A beautiful city in Sicily has become the latest in a growing trend in Italy: the abandoned houses are being auctioned for € 1 each to reverse the trend of depopulation.
Picturesque Salemi will sell some of its dilapidated properties for a pittance in an effort to bring people back to the city.
It has seen its population shrink significantly over the past 50 years, after at least 4,000 residents fled after the 1968 earthquake in Sicily’s Belice Valley.
Salemi in Sicily, Italy, has become the newest town in the south of the country to auction houses for € 1 in an attempt to reverse the trend of depopulation
Houses will go on sale for a starting price of € 1 each and will be sold to the highest bidder, in the same way as the Sicilian town of Sambuca did last year
The city suffered a massive migration of residents after the 1968 earthquake in Sicily’s Belice Valley destroyed much of its architecture. Pictured: the remains of the Matrice Church, restored by the architect Alvaro Siza
All the houses being auctioned are multi-storey and thick-walled, and the ones on Belvedere Street, overlooking a green valley, are considered the most attractive
Mayor Domenico Venuti said CNN: ‘All buildings are owned by the municipality, which speeds up sales and reduces the administrative burden.
Before we started the plan, we had to restore the old parts of Salemi where the houses are located, upgrade the infrastructure and services from roads to electricity grids and sewer pipes.
“Now the city is ready for the next step.”
Salemi is certainly not the first city in southern Italy to try the one-euro home project, with Cinquefrondi in Calabria doing the same in July and Mussomeli and Bivona, both in Sicily, trying it out last year.
Salemi officials were among the first to come up with the idea of selling houses for next to nothing. Pictured: an empty swimming pool at Hotel Villa Mokarta in the city
Maintenance work was needed on high-risk crumbly areas of the city and the coronavirus pandemic also delayed the project
The 1968 earthquake in Sicily’s Belice Valley left much of the medieval city in ruins, including the Piazza Alicia (photo left). Right: the Collegio dei Gesuiti, where the Leonardo Sciascia mafia museum in Salemi is located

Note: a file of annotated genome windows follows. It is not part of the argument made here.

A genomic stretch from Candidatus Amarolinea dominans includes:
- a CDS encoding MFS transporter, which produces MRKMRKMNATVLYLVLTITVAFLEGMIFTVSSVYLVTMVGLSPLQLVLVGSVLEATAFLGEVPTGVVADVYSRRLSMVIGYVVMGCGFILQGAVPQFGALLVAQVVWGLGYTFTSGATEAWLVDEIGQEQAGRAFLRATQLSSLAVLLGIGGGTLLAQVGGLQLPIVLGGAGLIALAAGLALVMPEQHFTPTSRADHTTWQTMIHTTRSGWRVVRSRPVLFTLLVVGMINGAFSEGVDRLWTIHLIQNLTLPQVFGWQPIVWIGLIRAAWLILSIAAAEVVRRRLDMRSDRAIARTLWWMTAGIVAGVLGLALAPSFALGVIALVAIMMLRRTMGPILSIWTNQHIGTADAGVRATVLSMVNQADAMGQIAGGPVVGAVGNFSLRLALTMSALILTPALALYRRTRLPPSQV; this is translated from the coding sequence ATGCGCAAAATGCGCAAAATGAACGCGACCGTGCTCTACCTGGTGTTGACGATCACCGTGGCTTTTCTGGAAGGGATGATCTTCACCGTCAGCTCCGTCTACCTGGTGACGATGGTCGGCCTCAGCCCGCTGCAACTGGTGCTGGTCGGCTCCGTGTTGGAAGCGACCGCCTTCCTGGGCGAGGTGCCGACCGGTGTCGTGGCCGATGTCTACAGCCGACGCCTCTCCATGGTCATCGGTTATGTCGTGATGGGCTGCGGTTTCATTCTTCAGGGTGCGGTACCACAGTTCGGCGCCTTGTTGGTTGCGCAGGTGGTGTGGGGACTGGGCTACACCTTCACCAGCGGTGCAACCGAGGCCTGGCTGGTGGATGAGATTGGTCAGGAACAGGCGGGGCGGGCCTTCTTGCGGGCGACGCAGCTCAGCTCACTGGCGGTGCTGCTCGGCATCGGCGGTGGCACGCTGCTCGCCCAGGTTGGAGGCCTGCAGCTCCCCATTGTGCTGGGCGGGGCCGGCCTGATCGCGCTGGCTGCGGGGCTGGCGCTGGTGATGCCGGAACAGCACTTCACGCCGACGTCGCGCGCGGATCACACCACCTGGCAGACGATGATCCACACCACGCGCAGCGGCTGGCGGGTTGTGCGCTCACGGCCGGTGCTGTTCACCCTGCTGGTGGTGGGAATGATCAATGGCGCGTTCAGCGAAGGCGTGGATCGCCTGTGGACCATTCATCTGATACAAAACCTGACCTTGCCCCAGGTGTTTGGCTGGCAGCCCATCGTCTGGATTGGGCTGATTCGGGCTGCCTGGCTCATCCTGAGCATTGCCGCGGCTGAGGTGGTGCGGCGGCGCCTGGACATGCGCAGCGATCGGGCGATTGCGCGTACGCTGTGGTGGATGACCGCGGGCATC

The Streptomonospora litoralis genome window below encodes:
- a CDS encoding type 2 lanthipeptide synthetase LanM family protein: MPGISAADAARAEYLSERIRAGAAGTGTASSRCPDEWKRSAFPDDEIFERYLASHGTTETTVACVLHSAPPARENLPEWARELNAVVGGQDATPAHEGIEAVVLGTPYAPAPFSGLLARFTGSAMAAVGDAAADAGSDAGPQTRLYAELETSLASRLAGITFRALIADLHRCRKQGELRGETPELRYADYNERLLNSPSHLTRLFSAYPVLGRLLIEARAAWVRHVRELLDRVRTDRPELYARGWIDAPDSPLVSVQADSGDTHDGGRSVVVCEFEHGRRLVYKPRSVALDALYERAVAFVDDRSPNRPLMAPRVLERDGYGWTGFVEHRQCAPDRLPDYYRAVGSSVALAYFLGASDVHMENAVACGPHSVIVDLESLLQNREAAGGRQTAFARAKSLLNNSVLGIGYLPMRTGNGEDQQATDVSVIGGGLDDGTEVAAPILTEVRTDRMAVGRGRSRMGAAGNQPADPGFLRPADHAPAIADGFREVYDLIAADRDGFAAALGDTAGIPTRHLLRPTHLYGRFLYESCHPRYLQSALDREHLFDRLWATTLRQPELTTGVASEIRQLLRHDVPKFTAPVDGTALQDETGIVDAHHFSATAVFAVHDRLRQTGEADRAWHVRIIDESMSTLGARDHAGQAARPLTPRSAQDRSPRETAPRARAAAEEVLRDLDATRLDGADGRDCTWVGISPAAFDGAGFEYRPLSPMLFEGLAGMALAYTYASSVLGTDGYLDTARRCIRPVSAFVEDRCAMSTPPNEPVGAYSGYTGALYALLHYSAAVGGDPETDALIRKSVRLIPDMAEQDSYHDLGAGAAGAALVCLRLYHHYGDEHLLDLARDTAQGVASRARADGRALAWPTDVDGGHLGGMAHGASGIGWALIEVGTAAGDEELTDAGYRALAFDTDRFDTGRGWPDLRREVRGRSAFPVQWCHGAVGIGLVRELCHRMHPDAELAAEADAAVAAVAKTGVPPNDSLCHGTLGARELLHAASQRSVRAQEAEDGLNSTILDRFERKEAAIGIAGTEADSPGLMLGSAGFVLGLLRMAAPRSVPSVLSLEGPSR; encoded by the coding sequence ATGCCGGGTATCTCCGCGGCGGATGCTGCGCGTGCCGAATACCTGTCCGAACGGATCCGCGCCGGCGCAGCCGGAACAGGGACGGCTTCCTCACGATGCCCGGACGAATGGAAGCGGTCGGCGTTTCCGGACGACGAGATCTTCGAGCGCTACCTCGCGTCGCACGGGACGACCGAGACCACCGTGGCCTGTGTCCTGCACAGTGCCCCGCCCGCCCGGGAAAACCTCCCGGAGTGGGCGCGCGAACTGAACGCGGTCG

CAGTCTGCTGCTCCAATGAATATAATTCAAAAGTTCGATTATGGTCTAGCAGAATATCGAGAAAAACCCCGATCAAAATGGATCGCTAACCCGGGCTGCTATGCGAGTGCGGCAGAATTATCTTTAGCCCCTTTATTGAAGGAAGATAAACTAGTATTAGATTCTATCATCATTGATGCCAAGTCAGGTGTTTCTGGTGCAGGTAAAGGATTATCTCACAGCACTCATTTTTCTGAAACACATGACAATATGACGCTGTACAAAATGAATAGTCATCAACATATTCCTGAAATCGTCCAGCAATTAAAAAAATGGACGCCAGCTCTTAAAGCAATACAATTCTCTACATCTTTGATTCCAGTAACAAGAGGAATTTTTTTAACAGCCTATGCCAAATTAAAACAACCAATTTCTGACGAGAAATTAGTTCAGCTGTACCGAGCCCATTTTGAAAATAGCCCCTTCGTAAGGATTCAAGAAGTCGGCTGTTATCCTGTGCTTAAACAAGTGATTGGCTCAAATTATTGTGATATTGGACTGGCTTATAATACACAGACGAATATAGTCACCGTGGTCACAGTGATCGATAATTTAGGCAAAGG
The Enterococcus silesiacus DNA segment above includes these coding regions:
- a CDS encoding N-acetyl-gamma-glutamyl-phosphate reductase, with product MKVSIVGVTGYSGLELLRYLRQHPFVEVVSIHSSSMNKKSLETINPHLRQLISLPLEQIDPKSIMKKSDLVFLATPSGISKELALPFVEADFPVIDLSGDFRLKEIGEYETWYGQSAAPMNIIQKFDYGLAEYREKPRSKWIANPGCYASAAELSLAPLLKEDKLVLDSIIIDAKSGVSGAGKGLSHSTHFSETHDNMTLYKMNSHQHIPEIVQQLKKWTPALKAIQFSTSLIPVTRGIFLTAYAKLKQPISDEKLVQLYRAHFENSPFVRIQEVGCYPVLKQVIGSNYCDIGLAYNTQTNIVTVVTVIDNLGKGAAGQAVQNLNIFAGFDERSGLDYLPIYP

The houses to be auctioned are located in the historic city center, enclosed by the old city walls and date back to the 1600s
But Salemi officials were among the first to put forward the idea of selling houses for next to nothing.
Mr Venuti said the project could not be signed on time due to bureaucratic issues and the need to give some of the properties a makeover first.
Maintenance works were needed in high-risk friable parts of the city and the coronavirus pandemic also delayed the project.
Italy was one of the countries hardest hit by Covid-19 earlier this year, but Sicily was one of the least affected areas in the country.
The buildings are made of a yellowish pink solid sandstone quarried from nearby caves called ‘campanedda’ or ‘bell’ in local dialect
Much of the city is deserted. Salemi officials were among the first to come up with the idea of selling houses for next to nothing
The medieval town was seriously damaged by the 1968 Belice earthquake, which displaced at least 4,000 residents
According to Mayor Domenico Venuti, potential buyers do not need to visit Salemi before making an offer
Salemi currently has about 30 reported cases within its 10,971 population, but Mr. Venuti insisted that this was the right time to move forward with the project, despite some residents’ concerns about the spread.
Homes will go on sale at a starting price of € 1 (£ 0.91) each and sold to the highest bidder, in the same way that the Sicilian town of Sambuca did last year.
They are located in the historic city center, enclosed by the old city walls and date back to the 1600s.
They all have multiple floors and thick walls, while a few have panoramic balconies, and the one on Belvedere Street, overlooking a green valley, is considered the most attractive.
The town’s main square is a crumbling church, with the ruins of the stone apse still standing after the 1968 earthquake that killed at least 231 people in the region.
Thousands of residents fled Salemi after the 1968 earthquake. Pictured: A displaced family stands outside the ruins of their home
Centered between the cities of Gibellina, Salaparuta and Poggioreale, the series of earthquakes killed at least 231 people, possibly more than 400, with between 632 and about 1,000 injured and 100,000 homeless. Pictured: Salemi after the earthquake
Immediate relief efforts have been hampered by a lack of emergency response plans at both local and provincial levels. Pictured: A displaced family hangs their laundry to dry after losing their home
The houses are made of a yellowish-pink solid sandstone quarried from nearby caves, called ‘campanedda’ or ‘bell’ in the local dialect, named for the sound it makes when hit with a hammer.
In the Middle Ages, rural families slept on the top floors of the buildings, while their animals lived in the floors below.
The town is located at an altitude of 450 meters above sea level, which means that it is cooler than the rest of Sicily during the island’s notoriously hot summers.
According to Mr. Venuti, potential buyers do not need to visit Salemi before bidding, but they must send a detailed restyle plan to demonstrate their commitment to the project.
He said there are at least 100 more homes in the city that could potentially be sold after this first lot.
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